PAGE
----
Vastus lateralis and rectus femoris echo intensity fail to reflect knee extensor specific tension in middle-school boys
The potential dissociation between muscle strength and size has led to interest in the ability to assess muscle quality across the lifespan. Objectives: We examined the association between echo intensity and specific tension in middle-school boys. Approach: Twenty-five boys participated in this study. Sixteen (mean ± SD age = 12 ± 1 years) engaged in a 16-week after-school strength and conditioning program. Nine boys (12 ± 1 years) served as controls. The program involved two 90 min sessions per week of lower-body speed, power, and resistance training. Before and after the intervention, ultrasound imaging was used to quantify vastus lateralis and rectus femoris echo intensity. Main results: Specific tension was calculated as voluntary isometric peak torque divided by dual energy x-ray absorptiometry-derived thigh lean mass (Nm kg−1). The pretest echo intensity and specific tension data were not significantly correlated (r = 0.040, p = 0.850). Training resulted in a small mean increase in specific tension (change = 1.93 Nm kg−1; d = 0.42). The echo intensity values were not affected by training or maturation (training change = −1.13 arbitrary units (A.U.); control = 0.00 A.U.). Both variables showed no interaction and no group or time main effects. The echo intensity and specific tension change scores were not correlated for all subjects (r = −0.080, p = 0.705) or groups (training r = −0.095, p = 0.727; control r = −0.004, p = 0.992). Significance: In middle-school boys, a relationship between echo intensity and the ratio of muscle strength relative to lean mass does not exist.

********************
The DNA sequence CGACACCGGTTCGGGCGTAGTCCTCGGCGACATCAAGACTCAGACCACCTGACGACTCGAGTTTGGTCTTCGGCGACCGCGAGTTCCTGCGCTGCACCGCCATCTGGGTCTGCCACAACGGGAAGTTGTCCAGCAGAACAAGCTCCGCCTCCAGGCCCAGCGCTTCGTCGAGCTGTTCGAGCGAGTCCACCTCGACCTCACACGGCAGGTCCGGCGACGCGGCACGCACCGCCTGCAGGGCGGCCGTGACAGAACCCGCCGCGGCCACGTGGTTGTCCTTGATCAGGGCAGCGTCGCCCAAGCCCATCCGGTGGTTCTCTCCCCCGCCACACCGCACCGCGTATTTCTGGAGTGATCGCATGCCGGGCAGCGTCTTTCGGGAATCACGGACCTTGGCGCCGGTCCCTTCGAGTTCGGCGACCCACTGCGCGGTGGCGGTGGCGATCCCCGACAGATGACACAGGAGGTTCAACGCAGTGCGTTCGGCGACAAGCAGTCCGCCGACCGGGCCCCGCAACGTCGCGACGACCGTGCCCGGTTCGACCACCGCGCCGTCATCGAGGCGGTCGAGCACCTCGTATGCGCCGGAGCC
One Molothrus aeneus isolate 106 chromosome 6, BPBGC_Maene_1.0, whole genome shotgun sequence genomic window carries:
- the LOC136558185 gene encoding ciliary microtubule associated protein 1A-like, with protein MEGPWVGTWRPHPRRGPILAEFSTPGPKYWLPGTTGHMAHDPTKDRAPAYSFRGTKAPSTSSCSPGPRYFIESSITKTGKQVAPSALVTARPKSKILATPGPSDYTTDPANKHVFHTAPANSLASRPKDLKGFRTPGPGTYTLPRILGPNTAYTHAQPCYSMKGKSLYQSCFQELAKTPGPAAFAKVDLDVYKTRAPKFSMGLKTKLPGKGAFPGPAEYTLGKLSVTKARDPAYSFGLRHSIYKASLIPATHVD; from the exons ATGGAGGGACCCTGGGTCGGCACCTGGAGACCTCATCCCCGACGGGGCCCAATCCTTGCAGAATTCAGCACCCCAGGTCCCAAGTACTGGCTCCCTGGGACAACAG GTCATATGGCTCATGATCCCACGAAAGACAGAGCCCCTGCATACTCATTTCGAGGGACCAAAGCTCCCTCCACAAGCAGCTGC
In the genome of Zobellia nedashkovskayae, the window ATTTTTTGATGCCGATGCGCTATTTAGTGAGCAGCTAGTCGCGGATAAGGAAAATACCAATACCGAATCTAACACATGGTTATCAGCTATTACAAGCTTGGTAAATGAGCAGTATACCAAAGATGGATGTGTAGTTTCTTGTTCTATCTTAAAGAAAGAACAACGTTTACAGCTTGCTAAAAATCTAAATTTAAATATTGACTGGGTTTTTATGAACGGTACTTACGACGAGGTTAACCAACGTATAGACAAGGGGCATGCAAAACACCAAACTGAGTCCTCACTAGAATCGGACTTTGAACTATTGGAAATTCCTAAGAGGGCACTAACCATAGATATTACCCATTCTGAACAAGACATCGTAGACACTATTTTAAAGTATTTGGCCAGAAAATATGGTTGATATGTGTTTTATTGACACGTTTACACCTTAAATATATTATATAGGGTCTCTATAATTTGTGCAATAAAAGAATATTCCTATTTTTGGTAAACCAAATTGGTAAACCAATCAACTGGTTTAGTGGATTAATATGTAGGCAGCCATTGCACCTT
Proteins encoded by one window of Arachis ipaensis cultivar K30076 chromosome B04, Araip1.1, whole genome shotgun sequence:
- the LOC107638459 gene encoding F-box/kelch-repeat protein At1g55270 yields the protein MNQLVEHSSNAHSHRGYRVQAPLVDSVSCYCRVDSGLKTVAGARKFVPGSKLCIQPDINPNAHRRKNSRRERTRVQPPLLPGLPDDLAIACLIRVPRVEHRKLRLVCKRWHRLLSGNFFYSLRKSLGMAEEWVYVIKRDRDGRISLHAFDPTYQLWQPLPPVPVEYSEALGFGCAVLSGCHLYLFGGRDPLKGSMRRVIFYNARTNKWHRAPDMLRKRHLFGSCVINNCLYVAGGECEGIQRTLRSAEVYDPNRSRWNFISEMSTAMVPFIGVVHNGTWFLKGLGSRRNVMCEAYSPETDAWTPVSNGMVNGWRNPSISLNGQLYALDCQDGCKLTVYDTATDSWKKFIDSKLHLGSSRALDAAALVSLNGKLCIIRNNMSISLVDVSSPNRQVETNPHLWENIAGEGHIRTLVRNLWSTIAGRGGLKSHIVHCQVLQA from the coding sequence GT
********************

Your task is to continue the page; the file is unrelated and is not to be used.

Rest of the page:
Mota, J.A., Stock, M.S., and Thompson, B.J. (2017). Vastus lateralis and rectus femoris echo intensity fail to reflect knee extensor specific tension in middle-school boys. Physiological Measurement, 38: 1529-1541.